7. Vitamin H (Vitamin B7, Biotin or Co enzyme R)
This is a member of the vitamin B complex group of compounds. It is essential for the normal metabolism of fats and proteins. It works in conjunction with the other B complex compounds to help maintain healthy skin.
Consuming raw eggs can prevent the absorption and utilization of Biotin. Raw eggs should thus be consumed in low amounts and infrequently. Adequate amounts of this vitamin alleviates eczema and dermatitis, prevents baldness and delays the greying of hair.
Biotin can be found in nuts, fruits, unpolished rice, egg yolk, milk and kidneys.
8. Folic Acid (Vitamin B9 or Folacin)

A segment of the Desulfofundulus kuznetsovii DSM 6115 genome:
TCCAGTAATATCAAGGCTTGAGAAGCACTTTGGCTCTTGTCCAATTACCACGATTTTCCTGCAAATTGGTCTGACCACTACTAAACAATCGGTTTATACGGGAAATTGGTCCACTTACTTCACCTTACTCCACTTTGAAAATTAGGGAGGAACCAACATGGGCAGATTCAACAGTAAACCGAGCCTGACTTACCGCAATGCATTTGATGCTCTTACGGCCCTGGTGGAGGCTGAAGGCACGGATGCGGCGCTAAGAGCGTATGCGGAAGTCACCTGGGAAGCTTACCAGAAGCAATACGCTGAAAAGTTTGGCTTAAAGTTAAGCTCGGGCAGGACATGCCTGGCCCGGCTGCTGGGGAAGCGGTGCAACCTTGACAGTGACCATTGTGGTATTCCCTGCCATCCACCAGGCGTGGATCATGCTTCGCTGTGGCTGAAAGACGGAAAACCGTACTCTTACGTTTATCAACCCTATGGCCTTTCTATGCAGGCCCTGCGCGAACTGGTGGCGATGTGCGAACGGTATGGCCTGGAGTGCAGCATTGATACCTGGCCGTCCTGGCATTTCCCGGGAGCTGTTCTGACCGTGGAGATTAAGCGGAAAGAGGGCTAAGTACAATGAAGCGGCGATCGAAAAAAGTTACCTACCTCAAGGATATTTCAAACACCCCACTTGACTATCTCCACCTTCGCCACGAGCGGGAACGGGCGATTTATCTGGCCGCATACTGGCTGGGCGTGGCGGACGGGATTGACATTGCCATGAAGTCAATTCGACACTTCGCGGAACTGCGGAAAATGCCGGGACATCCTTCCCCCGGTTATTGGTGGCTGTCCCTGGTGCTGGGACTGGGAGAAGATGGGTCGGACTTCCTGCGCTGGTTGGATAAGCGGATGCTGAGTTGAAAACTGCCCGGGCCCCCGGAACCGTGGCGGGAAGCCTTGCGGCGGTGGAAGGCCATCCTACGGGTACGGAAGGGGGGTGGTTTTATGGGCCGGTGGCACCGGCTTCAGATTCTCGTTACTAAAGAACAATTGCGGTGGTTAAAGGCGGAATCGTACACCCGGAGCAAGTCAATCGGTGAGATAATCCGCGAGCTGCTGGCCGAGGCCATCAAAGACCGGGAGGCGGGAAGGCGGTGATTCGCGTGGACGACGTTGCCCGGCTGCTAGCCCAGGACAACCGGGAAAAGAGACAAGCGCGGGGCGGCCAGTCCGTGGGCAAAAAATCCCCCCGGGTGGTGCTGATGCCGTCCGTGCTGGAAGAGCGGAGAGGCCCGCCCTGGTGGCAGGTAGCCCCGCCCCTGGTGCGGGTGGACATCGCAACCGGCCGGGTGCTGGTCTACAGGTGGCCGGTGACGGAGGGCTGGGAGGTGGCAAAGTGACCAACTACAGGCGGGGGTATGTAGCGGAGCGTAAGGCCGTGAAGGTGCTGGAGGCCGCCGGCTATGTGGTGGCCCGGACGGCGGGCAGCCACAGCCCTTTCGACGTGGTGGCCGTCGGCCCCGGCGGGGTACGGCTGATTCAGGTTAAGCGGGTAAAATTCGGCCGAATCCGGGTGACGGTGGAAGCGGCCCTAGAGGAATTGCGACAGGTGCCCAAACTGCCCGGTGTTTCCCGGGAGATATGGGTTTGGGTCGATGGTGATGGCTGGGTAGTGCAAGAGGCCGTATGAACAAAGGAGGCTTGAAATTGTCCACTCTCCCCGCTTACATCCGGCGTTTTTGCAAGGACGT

This vitamin is also a member of the B complex group of compounds. It is essential for the formation of red blood cells, protein metabolism, utilization of sugar and the proper division of cells of the body.
Adequate amounts of this vitamin will prevent anaemia, canker sores, improve appetite, delay the greying of hair, promote healthy skin, and protect against intestinal parasites and food poisoning.
It can be found in dark green leafy vegetables like Kontonmire( cocoyam leaves) and spinach, carrots, melons, apricots, beans, avocados, and whole wheat.
9. PABA (Para amino benzoic Acid or Vitamin B10)
This vitamin is also a member of the B-complex group of compounds. It is required for the formation of folic acid and the metabolism of proteins.
Adequate amounts can help delay wrinkles, restore natural hair colour, and maintain healthy and smooth skin.
A diet that contains insufficient amounts of this vitamin can result in the development of eczema, alopecia(hair loss), vision problems, mild depression and developmental delays in children.
It can be found in liver, molasses, bran, whole grains and kidney.
10. Vitamin A